As you rush to fill out your tax return, make sure you don’t commit these common errors:
- Wrong Social Security numbers. Make sure the names and SSNs entered for everyone on your return match their Social Security cards. Don’t forget to include SSNs for all of your dependents; otherwise, you may not be able to claim them.
- Bad account numbers. If you arrange for direct deposit of your refund, triple-check account numbers. Otherwise, your refund could end up in someone else’s account.
- No signature Sign and date your return. If you’re filing jointly, your spouse must sign, too.
- E-filing PIN errors. When you e-file your tax return, you’re required to sign and validate the return electronically. In an effort to reduce tax-refund fraud, the IRS will no longer allow you to request an electronic personal identification number to confirm your identity. You’ll need to provide your 2016 adjusted gross income or the PIN you selected last year, plus your date of birth. (If you use the same tax software you used last year, this shouldn’t be a problem. The program will automatically transfer information from last year’s return. If you switch to a new program or use one for the first time, you’ll need to check your 2016 tax return in order to e-file. It’s always a good idea to have last year’s tax return on hand when preparing your return, whether or not you e-file. If you misplaced your return, you can find last year’s AGI with the IRS’s Get Transcript tool.)
- Don’t leave easy money on the table. The tax overhaul will nearly double the standard deduction, significantly reducing the number of taxpayers who will itemize in the future. With that in mind, many taxpayers increased their charitable giving in 2017. If you were among those who ramped up their donations, make sure you get credit for all of your good deeds. In addition to deductions of cash contributions, you can also deduct out-of-pocket costs for charitable activities, such as the cost of mileage, parking and tolls in connection with volunteer work. If you donated used clothing or other household items during the year, you can deduct the fair market value of those items, too.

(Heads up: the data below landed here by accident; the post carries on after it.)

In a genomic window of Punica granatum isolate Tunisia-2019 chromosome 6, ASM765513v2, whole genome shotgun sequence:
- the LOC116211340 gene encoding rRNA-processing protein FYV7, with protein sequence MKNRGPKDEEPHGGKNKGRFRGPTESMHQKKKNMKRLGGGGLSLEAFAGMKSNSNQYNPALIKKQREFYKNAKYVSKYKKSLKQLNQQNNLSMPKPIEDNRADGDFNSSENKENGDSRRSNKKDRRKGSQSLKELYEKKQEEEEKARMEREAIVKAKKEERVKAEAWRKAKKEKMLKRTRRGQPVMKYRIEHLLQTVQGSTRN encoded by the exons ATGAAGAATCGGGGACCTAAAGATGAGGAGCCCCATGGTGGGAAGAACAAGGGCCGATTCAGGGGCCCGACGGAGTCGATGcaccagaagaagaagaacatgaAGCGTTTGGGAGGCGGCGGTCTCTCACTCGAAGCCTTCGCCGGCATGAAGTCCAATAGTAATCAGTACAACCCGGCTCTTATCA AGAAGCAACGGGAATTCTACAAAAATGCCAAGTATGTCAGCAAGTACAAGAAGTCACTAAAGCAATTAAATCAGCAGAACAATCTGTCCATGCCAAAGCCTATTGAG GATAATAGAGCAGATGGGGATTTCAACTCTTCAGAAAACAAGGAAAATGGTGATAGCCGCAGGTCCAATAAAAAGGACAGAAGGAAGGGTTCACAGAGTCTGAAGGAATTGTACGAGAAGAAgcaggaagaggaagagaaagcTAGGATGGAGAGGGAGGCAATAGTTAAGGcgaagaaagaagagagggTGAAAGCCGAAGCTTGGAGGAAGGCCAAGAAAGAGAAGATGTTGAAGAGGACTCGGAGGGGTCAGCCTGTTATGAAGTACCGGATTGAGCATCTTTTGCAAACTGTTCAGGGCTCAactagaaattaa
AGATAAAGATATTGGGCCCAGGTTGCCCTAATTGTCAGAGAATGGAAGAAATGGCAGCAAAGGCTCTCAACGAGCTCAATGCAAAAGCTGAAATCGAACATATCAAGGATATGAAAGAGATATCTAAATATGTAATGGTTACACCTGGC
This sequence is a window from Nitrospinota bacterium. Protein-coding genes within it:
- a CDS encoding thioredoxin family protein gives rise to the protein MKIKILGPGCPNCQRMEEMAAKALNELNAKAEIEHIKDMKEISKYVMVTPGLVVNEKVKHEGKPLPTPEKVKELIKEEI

If you had a lot of medical expenses last year, you may benefit from one provision in the tax overhaul that applies to 2017 tax returns. Congress lowered the threshold for the medical expense deduction from 10% of adjusted gross income to 7.5% of AGI. The 7.5% threshold will remain in effect for 2018; after that, it will return to 10%.
That’s still a high bar because you can only deduct unreimbursed expenses that exceed 7.5% of your AGI. But if you paid for long-term care last year or a family member’s serious illness, it’s worth gathering your records and receipts. Co-payments, the cost of prescription drugs and treatments that aren’t covered by your insurance (including dental and vision care) are all deductible.